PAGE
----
NASA/IPAC EXTRAGALACTIC DATABASE
Date and Time of the Query: 2019-08-18 T00:31:21 PDT
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For refcode 1989ApJ...344..135H:
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Copyright by American Astronomical Society. Reproduced by permission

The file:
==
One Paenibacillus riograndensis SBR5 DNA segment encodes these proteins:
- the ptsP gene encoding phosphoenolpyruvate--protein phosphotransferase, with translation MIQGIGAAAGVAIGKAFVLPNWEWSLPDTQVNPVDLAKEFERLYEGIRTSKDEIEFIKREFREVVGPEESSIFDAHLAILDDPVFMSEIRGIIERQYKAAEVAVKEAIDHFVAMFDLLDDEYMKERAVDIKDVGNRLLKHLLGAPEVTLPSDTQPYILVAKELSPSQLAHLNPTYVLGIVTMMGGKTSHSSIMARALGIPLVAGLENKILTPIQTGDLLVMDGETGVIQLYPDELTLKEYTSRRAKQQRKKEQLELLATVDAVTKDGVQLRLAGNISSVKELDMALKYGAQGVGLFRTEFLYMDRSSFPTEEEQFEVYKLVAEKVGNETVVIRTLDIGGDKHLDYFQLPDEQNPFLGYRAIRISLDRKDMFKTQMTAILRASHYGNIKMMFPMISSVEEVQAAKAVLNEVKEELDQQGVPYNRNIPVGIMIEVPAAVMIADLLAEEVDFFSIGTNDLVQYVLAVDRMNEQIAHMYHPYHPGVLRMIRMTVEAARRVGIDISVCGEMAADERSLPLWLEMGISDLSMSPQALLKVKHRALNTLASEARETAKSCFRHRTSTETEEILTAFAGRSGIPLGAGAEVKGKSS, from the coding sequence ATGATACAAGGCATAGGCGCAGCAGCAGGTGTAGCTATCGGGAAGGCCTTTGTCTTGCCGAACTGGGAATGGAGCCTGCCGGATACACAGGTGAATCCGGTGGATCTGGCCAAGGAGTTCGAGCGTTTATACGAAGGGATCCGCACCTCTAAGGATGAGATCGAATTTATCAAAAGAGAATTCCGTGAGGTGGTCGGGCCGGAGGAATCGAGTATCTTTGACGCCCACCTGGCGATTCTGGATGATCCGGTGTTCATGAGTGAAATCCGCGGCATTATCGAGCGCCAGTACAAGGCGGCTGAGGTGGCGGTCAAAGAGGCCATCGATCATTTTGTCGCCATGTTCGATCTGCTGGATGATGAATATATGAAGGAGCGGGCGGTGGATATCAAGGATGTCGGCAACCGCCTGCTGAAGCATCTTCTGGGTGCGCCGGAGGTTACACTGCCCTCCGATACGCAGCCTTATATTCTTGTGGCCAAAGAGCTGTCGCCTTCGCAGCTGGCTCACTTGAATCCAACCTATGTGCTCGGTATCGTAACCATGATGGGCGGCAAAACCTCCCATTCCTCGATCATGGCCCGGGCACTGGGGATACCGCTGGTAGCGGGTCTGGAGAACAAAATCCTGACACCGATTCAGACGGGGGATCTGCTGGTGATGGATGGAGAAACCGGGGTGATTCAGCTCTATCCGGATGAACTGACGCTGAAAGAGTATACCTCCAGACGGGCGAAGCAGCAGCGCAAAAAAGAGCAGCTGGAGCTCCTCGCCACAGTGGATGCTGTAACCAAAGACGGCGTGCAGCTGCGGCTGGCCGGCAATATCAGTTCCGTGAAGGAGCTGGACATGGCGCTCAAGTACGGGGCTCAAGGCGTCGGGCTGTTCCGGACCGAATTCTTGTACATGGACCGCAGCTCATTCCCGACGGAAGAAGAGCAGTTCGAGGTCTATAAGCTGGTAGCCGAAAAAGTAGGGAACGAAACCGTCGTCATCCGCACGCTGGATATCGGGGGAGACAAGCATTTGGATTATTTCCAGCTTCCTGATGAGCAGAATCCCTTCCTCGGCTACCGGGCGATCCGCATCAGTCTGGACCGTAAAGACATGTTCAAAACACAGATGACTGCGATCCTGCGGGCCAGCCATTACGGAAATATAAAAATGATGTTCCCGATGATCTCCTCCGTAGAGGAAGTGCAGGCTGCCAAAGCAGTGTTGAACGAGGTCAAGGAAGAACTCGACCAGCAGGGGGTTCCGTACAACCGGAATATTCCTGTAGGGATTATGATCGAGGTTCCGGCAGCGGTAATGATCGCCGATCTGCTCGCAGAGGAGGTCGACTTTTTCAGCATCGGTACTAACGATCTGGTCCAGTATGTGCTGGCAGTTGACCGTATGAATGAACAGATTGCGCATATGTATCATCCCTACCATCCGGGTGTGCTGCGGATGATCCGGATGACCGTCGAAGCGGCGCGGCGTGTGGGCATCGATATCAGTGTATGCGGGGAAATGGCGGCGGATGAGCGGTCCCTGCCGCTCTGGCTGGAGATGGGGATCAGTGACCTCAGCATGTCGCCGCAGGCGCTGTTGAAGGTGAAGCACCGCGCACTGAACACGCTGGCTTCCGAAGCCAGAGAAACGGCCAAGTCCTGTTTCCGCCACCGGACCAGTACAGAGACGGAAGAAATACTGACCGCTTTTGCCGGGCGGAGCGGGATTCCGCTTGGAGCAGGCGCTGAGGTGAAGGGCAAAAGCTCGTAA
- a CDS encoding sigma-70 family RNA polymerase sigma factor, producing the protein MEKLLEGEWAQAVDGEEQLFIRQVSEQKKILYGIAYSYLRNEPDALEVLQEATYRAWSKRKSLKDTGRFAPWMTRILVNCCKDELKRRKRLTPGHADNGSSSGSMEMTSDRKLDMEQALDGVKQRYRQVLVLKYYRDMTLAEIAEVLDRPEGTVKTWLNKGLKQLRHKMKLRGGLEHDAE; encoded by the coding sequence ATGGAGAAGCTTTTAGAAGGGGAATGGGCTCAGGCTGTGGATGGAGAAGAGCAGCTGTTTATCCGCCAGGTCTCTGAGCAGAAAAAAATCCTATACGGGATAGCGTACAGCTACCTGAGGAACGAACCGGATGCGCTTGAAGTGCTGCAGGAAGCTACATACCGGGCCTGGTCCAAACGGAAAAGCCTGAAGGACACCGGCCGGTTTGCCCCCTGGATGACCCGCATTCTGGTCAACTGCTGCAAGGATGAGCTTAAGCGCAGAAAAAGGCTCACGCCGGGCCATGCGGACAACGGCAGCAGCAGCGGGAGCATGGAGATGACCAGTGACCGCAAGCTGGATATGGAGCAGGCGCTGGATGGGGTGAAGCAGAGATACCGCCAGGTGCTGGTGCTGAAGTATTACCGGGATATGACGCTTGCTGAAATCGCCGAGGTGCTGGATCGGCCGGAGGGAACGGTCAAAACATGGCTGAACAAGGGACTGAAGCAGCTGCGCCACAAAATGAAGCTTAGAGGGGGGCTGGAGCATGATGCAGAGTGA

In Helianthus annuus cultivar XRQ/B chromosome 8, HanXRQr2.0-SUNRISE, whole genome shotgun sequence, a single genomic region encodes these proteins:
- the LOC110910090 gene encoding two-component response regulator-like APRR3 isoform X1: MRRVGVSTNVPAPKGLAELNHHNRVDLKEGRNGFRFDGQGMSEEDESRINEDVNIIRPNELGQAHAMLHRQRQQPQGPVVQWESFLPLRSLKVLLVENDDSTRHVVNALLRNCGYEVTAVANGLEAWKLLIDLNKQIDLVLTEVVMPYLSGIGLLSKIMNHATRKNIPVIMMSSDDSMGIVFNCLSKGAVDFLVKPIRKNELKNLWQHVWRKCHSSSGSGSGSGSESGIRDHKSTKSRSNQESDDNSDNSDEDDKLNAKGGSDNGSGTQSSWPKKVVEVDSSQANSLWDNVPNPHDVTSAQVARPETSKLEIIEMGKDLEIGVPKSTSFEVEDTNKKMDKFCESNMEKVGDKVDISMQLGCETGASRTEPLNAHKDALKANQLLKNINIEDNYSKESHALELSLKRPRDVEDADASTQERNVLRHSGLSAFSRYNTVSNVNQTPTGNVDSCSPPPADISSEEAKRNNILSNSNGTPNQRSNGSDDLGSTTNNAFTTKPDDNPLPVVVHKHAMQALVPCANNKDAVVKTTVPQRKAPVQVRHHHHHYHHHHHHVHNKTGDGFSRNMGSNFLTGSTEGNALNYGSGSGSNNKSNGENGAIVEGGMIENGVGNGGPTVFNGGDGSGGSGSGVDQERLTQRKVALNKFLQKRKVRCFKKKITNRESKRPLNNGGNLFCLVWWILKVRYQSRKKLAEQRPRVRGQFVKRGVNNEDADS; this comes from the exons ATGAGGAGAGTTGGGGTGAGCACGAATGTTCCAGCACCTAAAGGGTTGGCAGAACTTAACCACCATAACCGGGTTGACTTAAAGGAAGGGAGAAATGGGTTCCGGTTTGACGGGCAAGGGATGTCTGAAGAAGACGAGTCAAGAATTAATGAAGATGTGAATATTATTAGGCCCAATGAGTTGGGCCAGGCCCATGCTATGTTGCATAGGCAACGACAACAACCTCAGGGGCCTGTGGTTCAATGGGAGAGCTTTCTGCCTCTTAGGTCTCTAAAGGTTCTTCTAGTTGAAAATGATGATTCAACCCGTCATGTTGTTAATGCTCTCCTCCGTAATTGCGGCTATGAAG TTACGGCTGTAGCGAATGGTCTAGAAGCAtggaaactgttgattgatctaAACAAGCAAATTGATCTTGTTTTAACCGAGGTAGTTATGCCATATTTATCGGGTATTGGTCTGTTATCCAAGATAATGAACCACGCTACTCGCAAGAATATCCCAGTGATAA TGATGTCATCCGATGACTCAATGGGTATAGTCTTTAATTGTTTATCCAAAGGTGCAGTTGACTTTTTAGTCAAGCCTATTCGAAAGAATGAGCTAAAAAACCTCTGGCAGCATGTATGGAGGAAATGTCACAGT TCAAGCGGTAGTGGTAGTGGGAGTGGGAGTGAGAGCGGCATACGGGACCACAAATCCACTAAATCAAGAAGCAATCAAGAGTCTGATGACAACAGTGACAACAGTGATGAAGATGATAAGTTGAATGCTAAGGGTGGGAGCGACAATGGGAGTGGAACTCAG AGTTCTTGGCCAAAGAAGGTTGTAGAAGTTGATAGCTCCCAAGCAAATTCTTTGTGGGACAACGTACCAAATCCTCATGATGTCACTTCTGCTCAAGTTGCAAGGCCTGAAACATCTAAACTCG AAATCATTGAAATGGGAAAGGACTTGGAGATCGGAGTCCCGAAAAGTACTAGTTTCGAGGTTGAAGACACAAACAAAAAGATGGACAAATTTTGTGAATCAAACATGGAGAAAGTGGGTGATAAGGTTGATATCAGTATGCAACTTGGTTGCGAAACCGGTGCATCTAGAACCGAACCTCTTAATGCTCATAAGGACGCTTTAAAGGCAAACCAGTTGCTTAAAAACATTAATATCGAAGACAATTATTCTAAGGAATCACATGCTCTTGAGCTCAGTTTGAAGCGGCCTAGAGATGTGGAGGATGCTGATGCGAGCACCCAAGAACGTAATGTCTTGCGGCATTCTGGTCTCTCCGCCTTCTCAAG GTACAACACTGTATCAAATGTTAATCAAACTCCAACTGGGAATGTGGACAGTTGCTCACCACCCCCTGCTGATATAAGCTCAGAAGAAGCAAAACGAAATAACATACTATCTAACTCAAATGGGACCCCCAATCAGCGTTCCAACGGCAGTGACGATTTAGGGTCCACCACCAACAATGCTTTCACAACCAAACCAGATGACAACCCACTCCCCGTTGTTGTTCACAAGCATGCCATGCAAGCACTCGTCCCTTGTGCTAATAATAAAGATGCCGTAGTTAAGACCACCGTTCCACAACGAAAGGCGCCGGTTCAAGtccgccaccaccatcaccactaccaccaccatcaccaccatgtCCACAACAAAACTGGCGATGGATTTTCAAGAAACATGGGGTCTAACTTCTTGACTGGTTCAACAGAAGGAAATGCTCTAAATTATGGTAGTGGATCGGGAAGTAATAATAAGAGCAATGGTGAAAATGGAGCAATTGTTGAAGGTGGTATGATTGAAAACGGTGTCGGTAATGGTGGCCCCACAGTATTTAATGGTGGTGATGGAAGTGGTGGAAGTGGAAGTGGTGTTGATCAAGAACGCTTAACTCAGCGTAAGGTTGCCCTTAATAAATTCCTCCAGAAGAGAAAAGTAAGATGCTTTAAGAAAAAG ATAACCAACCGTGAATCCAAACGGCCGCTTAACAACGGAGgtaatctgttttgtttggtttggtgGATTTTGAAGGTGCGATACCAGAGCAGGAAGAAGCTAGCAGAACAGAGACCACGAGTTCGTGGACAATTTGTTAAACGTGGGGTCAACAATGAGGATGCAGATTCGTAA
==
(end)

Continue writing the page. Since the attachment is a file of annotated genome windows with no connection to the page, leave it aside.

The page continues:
1989ApJ...344..135H EXCESS 10 MICRON EMISSION IN EXTRAGALACTIC NUCLEI PAUL T. P. HO, JEAN L. TURNER, GIOVANNI G. FAZIO, AND S. P. WILLNER Harvard-Smithsonian Center for Astrophysics Received 1988 October 6; accepted 1989 February 1 ABSTRACT Intense 10 micron emission has been mapped with 4" resolution toward the nuclei of four nearby spiral galaxies: NGC 253, Maffei II, NGC 2903, and NGC 6946. In all four cases, the ratio of 10 micron to thermal radio emission is significantly higher than the ratio observed in Galactic H II regions. In addition, the 10 micron emission shows excellent spatial agreement with 6 cm radio continuum emission. This is surprising since the 10 micron emission is due to thermal dust emission, while the radio emission is predominantly nonthermal synchrotron emission. A new process that operates in galactic nuclei, but not in H II regions, may be responsible for much of the 10 micron emission. We propose that a population of small dust grains or large molecules heated by massive stars and supernova remnants (SNRs) may be responsible for an excess of 10 micron emission over the amount expected from radio free-free emission. The presence of an enhanced population of small dust grains in the nuclei of galaxies may result from dust destruction in shocks associated with the SNRs producing the radio emission, and the heating of these small grains may be via collisions with keV electrons associated with the SNRs. Subject headings: galaxies: nuclei - infrared: sources - radiation mechanisms - radio sources: galaxies
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